Should I cancel my health insurance and invest the money instead?
July 26, 2008 5:59 PM Subscribe
Is cancelling my health insurance and investing the money instead a good bet, or a foolhardy risk? I'm young, in good health, and have no chronic health conditions.
posted by anonymous to Work & Money (47 answers total) 1 user marked this as a favorite
And compound interest means that I'd have hundreds of thousands of dollars more at the end of my life. I'm currently paying over $200 a month for an excellent health insurance plan that includes doctor's visits, prescriptions, and low to no deductible for most things. However, I'm living more or less hand-to-mouth. I'm 25 years old and work as a freelance writer, which makes it very difficult to invest any amount of money -- there is simply nothing else in my budget I can cut. If I cancelled the health insurance or downgraded to an emergency-room-only health insurance plan, and invested the money instead, I'd have a few thousand dollars in savings a few years earlier, which would give me a lot more financial stability and flexibility. (Hey, I can buy a car / move to a new city / travel now!) Or, heck, I could just keep saving that money -- the effect of starting a few years early would exponentially increase the longer I left that money invested.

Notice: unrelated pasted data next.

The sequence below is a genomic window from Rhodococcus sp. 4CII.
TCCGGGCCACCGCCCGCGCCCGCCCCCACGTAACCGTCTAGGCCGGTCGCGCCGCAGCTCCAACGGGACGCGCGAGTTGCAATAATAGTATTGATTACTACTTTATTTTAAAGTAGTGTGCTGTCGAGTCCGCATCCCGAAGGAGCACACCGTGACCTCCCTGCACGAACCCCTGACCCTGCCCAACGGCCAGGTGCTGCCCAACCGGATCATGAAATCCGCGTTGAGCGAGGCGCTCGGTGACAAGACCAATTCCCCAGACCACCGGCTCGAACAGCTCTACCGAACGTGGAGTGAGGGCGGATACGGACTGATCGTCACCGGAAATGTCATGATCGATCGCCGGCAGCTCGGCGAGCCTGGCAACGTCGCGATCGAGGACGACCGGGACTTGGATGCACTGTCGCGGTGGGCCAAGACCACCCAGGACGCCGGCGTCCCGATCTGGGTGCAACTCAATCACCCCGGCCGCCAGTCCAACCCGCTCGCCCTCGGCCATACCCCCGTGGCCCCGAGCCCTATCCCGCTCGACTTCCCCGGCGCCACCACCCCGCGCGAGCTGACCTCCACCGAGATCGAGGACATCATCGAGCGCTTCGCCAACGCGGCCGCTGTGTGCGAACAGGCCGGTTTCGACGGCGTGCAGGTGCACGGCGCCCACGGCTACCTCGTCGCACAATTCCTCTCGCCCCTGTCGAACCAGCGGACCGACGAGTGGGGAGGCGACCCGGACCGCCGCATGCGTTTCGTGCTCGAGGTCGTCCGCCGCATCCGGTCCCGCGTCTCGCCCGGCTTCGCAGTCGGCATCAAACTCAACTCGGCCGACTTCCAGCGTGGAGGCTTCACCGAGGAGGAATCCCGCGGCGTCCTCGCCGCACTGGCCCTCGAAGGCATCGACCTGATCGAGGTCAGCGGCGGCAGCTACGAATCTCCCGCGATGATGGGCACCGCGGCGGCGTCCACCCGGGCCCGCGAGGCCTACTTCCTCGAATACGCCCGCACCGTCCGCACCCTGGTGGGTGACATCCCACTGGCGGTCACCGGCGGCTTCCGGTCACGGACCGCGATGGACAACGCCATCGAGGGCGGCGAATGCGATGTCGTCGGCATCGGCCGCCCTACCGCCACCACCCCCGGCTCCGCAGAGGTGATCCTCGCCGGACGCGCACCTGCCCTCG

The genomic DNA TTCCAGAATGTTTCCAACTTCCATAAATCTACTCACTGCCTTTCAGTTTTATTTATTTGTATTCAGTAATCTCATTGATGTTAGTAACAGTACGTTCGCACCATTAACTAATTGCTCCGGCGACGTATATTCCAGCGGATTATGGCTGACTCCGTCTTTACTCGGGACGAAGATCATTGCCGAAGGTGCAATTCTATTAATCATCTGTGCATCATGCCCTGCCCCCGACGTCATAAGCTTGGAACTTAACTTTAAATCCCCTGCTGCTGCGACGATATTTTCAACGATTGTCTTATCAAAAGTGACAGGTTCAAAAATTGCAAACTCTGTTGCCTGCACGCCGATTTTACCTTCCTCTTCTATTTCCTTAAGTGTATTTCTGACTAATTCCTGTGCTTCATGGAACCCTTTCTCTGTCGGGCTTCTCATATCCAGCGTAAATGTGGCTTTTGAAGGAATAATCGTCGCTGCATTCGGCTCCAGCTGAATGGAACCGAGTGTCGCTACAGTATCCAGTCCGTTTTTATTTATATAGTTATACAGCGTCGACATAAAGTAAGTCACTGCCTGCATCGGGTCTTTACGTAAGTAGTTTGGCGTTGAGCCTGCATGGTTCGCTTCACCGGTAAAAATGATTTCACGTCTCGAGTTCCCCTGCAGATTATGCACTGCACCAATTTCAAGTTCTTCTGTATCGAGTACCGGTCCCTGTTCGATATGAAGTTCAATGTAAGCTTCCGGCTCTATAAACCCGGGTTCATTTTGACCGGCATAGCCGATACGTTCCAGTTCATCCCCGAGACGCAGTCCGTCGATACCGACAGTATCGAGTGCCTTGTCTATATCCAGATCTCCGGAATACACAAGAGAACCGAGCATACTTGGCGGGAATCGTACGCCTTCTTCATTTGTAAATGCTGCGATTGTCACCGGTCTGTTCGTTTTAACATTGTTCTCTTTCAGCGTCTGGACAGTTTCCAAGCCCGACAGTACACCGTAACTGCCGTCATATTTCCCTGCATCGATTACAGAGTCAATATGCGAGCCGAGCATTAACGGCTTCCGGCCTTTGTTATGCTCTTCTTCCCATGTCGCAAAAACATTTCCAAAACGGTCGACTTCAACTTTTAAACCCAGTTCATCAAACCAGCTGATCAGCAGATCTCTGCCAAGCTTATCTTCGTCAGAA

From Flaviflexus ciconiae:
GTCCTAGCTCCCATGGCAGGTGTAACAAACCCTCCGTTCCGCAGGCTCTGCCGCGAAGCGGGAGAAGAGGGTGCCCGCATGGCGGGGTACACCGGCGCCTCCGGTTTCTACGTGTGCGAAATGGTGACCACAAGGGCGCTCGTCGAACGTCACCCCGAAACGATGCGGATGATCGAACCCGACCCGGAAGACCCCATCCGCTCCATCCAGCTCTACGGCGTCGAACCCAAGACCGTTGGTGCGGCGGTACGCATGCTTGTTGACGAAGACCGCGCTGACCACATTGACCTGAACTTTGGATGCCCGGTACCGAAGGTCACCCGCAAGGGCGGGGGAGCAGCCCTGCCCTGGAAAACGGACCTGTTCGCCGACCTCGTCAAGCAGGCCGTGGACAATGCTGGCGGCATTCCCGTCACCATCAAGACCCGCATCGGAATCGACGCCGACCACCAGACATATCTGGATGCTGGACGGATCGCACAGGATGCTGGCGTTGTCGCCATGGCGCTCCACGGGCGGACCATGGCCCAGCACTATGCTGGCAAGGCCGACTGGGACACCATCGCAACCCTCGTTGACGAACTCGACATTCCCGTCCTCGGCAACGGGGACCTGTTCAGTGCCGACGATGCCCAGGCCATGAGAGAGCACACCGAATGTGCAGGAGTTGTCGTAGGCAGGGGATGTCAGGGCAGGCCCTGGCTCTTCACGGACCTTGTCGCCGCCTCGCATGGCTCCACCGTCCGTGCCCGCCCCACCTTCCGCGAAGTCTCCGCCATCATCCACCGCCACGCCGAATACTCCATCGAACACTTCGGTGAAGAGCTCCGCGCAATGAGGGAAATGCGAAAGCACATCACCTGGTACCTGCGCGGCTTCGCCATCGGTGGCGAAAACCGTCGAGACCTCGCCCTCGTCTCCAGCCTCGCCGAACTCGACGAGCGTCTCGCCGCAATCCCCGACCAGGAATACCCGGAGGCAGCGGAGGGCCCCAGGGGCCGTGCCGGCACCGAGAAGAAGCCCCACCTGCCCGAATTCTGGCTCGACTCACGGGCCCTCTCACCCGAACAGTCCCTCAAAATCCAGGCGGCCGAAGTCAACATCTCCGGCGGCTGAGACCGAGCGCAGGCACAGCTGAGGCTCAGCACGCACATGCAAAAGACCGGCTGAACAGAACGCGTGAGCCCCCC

Now: I'm healthy -- I an ex-smoker and run frequently, and have no chronic health complaints, and haven't been to the doctor for an illness in years.
Looking at the problem in terms of risk or reward, I am currently paying $200 a month to guard against a (relatively) low risk of have to pay a lot more in the case I become ill. Now, if I invested the money instead, I'd be taking on that risk, but for a substantial payoff -- a few thousand dollars a year, which could become hundreds of thousands by the end of my lifetime. Essentially, investing my health insurance money guarantees me a large payoff, but I take on a risk of large expense.
Let's posit that I do get any medical help I need, I just pay for it out of pocket, but drift a little more towards poverty. Let's also assume that I'll do this for only two years, by which time I'll have saved a few thousand dollars and will be earning more money. And, remember, I'll have emergency room insurance, so if I'm hit by a car I'll be covered.
So: is this a foolish risk to take, given the payoff, or not? If you were to run this scenario ten thousand times, would you come out ahead, or would the house win? And given that I can only run the scenario once, is it still a good bet? If this were Deal or No Deal, would you take the deal?
(posting anonymously because of all the personal financial information. thanks for the advice, everyone!)